Click for a printable summary of IB internal assessment requirements.

You can view annotated samples of Internal Assessments here.  ​​

This criterion assesses the extent to which the student’s report provides evidence of evaluation of the investigation and the results with regard to the research question and the accepted scientific context.


The conclusion starts with one (or more) paragraphs in which students draw conclusions from results, and state whether or not the conclusions support the hypothesis (click to see an example) .  The conclusion should be clearly related to the research question and the purpose of the experiment.  Use the expressions ‘confirmed by the data’ or ‘refuted by the data’ rather than ‘right,’ ‘wrong,’ or 'proven.'

Students must also provide a brief explanation as to how they came to the conclusion from the results.  In other words, sum up the evidence and explain observations, trends or patterns revealed by the data. 

Scientific Context:

The results of the experiment should be explained using accurate and relevant biology.  The student should compare the results of their investigation with what would be expected; reference published data or theoretical texts. Compare the conclusions with published research or with the general scientific consensus among biologists about the research question.  Do your conclusions conform to the consensus or are they unexpected?  It is not necessary to find an exact same investigation with the exact same results, it is possible to compare findings with another investigation that is different but with results that either confirm or refute those of the student's investigation.


The design and method of the investigation must be commented upon as well as the quality of the data.  Students should consider how large the errors or uncertainties are in the results.  How confident are they in the results?  Are they fairly conclusive, or are other interpretations/results possible? Click to see an example


Identify and discuss significant errors and limitations that could have affected the outcome of the experiment.  Were there important variables that were not controlled?  Were there flaws in the procedure which could affect the results?  Are measurements and observations reliable?  Was there a lack of replication?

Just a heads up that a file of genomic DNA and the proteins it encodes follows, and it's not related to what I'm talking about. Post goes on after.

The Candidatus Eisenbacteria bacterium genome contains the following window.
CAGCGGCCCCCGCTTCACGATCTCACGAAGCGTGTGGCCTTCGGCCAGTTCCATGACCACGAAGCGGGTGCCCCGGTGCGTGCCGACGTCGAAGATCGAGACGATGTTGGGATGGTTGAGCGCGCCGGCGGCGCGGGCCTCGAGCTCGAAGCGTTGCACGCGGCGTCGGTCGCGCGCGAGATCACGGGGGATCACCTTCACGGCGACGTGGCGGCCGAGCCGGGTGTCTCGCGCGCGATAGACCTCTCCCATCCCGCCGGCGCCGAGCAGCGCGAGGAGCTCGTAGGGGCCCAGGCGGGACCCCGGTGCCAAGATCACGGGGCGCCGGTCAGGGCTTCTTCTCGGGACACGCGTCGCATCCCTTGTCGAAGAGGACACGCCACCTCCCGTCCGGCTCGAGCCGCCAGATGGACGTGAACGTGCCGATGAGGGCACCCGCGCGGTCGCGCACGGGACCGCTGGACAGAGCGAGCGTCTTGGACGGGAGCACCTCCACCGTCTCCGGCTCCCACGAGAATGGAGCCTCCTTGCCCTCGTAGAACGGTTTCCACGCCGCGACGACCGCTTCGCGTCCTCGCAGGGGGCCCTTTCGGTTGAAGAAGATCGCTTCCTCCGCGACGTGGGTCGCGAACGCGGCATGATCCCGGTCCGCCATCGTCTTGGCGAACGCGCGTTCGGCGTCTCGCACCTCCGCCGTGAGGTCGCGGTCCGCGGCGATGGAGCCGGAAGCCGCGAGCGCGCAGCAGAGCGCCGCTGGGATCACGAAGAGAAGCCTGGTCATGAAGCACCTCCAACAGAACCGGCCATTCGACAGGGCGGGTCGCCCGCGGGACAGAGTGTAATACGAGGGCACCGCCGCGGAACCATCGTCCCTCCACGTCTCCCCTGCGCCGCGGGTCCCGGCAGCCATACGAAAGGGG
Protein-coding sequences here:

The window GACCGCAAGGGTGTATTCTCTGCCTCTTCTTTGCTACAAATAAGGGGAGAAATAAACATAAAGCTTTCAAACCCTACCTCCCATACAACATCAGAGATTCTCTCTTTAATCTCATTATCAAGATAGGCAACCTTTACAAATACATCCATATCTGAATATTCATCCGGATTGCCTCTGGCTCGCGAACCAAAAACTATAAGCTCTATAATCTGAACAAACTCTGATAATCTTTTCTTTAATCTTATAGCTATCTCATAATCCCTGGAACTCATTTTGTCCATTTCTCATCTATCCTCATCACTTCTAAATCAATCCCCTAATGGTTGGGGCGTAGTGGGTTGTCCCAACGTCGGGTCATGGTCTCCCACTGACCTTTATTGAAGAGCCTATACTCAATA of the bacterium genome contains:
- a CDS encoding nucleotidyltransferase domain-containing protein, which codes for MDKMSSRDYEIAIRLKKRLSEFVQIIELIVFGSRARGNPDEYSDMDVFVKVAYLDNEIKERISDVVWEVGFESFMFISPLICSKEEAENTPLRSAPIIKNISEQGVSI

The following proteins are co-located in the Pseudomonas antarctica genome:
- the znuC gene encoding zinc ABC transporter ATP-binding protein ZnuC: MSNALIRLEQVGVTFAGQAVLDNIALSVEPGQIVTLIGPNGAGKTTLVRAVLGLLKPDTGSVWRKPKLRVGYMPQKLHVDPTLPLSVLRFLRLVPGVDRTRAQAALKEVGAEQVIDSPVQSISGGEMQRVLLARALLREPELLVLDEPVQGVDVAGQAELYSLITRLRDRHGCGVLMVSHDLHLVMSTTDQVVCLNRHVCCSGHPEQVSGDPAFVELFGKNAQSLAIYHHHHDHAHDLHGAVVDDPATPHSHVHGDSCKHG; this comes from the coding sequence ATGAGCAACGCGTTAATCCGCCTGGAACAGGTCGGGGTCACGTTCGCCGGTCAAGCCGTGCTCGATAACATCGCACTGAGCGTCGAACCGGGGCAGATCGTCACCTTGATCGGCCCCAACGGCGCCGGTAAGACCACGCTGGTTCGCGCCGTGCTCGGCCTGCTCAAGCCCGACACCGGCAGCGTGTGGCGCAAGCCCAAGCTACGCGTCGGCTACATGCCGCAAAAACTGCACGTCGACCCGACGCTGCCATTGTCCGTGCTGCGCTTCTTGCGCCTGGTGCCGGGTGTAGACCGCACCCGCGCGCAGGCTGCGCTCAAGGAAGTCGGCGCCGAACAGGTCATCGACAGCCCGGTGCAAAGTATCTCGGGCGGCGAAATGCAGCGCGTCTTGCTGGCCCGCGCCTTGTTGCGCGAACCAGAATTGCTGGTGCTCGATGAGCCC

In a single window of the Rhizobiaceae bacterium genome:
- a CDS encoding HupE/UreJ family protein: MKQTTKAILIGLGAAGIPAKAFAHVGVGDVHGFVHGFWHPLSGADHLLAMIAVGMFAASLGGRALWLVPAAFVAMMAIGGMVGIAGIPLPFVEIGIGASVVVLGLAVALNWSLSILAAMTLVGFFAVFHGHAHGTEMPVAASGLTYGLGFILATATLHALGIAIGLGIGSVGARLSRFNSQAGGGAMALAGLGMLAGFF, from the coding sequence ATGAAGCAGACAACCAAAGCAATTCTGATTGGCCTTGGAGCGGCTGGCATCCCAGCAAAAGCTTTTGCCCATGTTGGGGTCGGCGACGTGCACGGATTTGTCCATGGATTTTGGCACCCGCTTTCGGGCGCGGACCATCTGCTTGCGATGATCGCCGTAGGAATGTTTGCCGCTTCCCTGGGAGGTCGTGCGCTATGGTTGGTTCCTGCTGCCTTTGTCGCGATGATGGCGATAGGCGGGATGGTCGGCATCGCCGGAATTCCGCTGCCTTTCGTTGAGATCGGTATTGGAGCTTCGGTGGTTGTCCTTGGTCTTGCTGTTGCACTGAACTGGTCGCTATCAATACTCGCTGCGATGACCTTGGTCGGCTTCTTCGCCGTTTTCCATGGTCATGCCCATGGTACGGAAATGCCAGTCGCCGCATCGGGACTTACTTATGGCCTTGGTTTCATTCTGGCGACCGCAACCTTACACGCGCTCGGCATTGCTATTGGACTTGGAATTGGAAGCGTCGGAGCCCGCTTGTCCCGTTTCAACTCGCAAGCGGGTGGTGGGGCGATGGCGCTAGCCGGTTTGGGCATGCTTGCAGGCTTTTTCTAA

Emphasis in this section should be on systematic errors, not the random errors that always occur in reading instruments and taking measurements.  Identify the source of error and if possible, tie it to how it likely affected the results.  Acceptable example: “Because the simple calorimeter we used was made from a tin can, some heat was lost to the surroundings—metals conduct heat well.  Therefore, the value we obtained for the heat gained by the water in the calorimeter was lower than it should have been.”

Unacceptable Examples:  

"The test tubes weren’t clean.”

“Human error.”


Students must not only list the weaknesses but must also appreciate how significant the weaknesses are. Comments about the precision and accuracy of the measurements are relevant here. When evaluating the procedure used, the specifically look at the processes, use of equipment and management of time.


For more information about error analysis, click here.


​Suggestions for improvements should be based on the weaknesses and limitations identified.  Modifications to the experimental techniques and the data range can be addressed here. The modifications proposed should be realistic and clearly specified. Suggestions should focus on specific pieces of equipment or techniques used.  It is not sufficient to state generally that more precise equipment should be used. Vague comments such as “I should have worked more carefully” are not acceptable.  Click to see an example.